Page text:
Former US President Donald Trump has announced his renewed candidacy – despite the fact that he is threatened with trouble on several levels. Legally, there is now movement in the Trump case. Attorney General Merrick Garland announced the appointment of a special counsel last Friday. The aim of this procedure is to refute the impression of a politically motivated procedure.
Attorney Jack Smith is set to oversee the investigation into Trump. This is necessary because Trump has declared his candidacy for 2024 and incumbent Joe Biden has announced his intention to run as well, Garland said.
Smith, who oversaw war crimes investigations at the International Criminal Court in The Hague from 2008 to 2010 and most recently prosecuted war crimes in Kosovo as a prosecutor at a special court in The Hague, is to oversee two investigations: first, that of the secret government documents Trump used after the on leaving office at his private home, Mar-a-Lago, and which the FBI confiscated in August. And, second, the investigation into the storming of the US Capitol on January 6, 2021.
The new Congress will meet on January 3, 2023
The House of Representatives investigative committee, which accuses Trump of calling on his supporters to attempt a coup, intends to present its final report in the next few weeks. The results of the investigation will also be available to the Justice Department, Democratic MP Zoe Lofgren told CBS on Sunday.
There isn’t much time: when the new Congress meets on January 3, 2023, the Republicans will be in the majority in the House of Representatives and, as they have made clear, will dissolve the committee immediately.
Smith is party politically registered as “independent”. However, whether he is viewed as a neutral special counsel depends on the viewer’s point of view. Conservatives deny that. Media such as Fox News and the Washington Examiner newspaper are already warming up to him.
Republicans sow doubts about the new special counsel
The point in time – a few days after Trump’s announcement – gives them arguments to criticize Garland’s decision as party-politically motivated and as an attempt to legally get rid of Trump so that a Democrat can win in 2024.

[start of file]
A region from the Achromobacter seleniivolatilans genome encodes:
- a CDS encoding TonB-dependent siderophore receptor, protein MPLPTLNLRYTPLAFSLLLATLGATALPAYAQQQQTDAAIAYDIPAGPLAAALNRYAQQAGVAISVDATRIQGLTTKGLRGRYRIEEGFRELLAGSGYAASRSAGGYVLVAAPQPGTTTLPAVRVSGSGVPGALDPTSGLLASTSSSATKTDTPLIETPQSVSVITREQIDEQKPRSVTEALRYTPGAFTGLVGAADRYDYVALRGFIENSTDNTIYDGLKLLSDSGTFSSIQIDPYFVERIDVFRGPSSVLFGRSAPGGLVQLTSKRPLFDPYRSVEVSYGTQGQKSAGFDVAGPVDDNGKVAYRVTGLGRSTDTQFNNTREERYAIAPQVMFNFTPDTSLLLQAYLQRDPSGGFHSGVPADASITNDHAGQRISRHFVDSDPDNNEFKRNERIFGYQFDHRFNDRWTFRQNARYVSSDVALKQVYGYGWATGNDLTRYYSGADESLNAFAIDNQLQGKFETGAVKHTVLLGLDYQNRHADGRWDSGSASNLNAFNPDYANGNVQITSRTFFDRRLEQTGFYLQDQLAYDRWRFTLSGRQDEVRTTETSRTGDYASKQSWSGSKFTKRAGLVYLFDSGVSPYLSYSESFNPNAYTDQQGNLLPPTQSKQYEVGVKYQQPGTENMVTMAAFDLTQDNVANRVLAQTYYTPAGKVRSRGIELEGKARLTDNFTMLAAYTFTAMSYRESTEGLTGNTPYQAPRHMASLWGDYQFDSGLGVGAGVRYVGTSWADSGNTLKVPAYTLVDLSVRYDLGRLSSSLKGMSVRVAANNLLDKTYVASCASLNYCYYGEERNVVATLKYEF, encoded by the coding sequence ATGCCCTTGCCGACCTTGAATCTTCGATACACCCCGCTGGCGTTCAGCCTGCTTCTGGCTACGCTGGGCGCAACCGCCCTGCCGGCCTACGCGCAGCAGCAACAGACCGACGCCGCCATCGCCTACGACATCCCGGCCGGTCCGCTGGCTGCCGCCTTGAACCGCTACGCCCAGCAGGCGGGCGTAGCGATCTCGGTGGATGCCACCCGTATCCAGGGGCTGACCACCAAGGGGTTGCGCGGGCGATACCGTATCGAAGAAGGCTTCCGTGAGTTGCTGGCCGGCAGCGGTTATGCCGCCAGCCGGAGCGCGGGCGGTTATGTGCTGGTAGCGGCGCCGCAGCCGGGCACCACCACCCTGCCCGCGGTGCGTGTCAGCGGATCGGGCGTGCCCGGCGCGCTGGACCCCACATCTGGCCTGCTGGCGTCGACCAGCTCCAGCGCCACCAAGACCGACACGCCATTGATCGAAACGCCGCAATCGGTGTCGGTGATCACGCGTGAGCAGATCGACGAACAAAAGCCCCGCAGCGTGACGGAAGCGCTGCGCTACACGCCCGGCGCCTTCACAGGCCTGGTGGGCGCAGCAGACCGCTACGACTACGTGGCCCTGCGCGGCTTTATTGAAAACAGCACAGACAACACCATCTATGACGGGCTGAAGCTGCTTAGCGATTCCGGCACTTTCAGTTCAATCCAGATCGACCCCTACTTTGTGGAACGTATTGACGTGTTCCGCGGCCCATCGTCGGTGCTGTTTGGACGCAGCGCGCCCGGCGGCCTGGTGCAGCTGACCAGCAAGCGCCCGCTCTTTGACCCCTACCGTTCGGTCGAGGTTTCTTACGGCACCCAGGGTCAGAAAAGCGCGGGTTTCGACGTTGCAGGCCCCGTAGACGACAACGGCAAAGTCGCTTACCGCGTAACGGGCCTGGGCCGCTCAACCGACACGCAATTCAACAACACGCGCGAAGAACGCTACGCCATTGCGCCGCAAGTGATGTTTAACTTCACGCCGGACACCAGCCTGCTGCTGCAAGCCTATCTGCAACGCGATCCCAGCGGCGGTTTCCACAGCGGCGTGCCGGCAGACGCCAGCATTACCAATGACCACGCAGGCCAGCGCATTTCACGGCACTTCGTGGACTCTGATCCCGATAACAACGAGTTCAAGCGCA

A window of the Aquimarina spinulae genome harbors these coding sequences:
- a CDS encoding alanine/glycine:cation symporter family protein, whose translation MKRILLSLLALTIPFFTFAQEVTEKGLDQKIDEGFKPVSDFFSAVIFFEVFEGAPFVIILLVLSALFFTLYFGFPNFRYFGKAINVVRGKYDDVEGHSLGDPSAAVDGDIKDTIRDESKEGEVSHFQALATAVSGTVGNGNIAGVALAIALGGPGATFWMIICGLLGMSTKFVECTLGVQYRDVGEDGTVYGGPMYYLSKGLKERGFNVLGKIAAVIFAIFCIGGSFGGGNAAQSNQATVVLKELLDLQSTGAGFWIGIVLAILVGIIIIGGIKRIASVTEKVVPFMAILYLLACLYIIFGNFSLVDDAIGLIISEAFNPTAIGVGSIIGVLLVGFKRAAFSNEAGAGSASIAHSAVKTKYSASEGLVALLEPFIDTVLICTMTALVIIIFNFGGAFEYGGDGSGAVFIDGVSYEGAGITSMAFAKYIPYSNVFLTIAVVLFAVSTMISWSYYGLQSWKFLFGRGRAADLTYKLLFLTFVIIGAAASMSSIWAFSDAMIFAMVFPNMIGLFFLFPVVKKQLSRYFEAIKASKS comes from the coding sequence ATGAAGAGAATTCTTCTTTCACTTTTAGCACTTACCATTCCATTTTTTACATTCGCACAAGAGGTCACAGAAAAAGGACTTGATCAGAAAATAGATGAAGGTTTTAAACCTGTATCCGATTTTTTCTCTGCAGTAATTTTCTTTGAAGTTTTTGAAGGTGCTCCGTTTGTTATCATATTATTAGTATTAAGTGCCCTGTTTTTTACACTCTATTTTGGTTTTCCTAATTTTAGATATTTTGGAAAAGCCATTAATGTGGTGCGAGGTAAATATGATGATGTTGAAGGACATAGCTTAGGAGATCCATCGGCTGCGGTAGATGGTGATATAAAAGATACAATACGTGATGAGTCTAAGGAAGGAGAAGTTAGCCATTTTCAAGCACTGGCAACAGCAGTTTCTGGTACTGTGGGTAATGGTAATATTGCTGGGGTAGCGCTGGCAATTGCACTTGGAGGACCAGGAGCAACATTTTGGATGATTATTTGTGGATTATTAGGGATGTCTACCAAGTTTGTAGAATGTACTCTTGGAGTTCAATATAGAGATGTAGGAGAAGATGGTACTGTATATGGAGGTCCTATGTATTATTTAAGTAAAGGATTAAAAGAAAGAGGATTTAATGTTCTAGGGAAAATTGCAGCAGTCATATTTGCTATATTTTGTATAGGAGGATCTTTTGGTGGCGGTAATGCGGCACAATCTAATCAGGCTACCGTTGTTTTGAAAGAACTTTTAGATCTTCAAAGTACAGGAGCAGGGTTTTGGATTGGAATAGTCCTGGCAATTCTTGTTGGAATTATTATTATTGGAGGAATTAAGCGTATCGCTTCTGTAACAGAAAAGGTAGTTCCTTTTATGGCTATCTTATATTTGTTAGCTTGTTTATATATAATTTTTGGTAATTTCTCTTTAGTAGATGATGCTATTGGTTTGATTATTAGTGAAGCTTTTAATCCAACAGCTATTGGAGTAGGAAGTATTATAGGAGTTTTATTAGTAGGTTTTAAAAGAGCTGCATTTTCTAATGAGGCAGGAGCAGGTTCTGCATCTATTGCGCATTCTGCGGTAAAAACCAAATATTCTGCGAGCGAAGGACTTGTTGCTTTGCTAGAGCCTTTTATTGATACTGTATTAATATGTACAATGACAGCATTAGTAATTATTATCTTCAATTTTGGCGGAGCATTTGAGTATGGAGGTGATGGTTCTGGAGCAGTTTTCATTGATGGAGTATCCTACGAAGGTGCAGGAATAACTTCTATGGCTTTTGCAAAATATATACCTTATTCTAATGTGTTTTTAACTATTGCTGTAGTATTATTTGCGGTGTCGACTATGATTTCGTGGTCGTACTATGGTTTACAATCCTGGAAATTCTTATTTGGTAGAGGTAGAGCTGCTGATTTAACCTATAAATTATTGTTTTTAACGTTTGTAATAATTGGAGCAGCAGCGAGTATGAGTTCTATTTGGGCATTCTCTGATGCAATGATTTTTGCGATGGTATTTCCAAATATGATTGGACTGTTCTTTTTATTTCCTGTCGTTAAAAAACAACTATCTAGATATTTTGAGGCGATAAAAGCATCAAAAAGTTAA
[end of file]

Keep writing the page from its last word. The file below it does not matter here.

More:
Republicans who are not Trump supporters would also be drawn into the ex-president’s camp, a former diplomat who is close to the Republican Party but not Trump told the Tagesspiegel. The Democrats may even want that because they believe Trump is easier to beat than other potential candidates.
Describing Smith as neutral is incorrect, the ex-diplomat said. After all, judges and prosecutors would be appointed by the respective government.
Smith is also alleged to have headed the Public Integrity Section in the Obama administration and successfully brought to justice at least two Republicans: then-Virginia Gov. Bob McDonnell on corruption charges in 2014, and former Arizona Congressman Rick Renzi who was convicted in 2013 of bribery, money laundering and insurance fraud, among other things. Renzi was one of those pardoned by Trump on his last day in office.
There are five major investigations into 76-year-old Trump and his business empire. Everyone agrees that they are complicated and lengthy. At the same time, it is not certain that even one will lead to a conviction and the ex-president will end up in prison.
1. The Secret Documents in Mar-a-Lago
In early August, FBI investigators searched Trump’s Florida home for classified documents. The accusation: Trump illegally stole them from the White House and stored them in his private accommodation, possibly violating an espionage law.
Some of these are top-secret documents. Trump’s lawyers argue that he de-classified as president. At least 15 boxes have been seized or surrendered at Mar-a-Lago, according to the National Archives, which is responsible for storing past-term documents.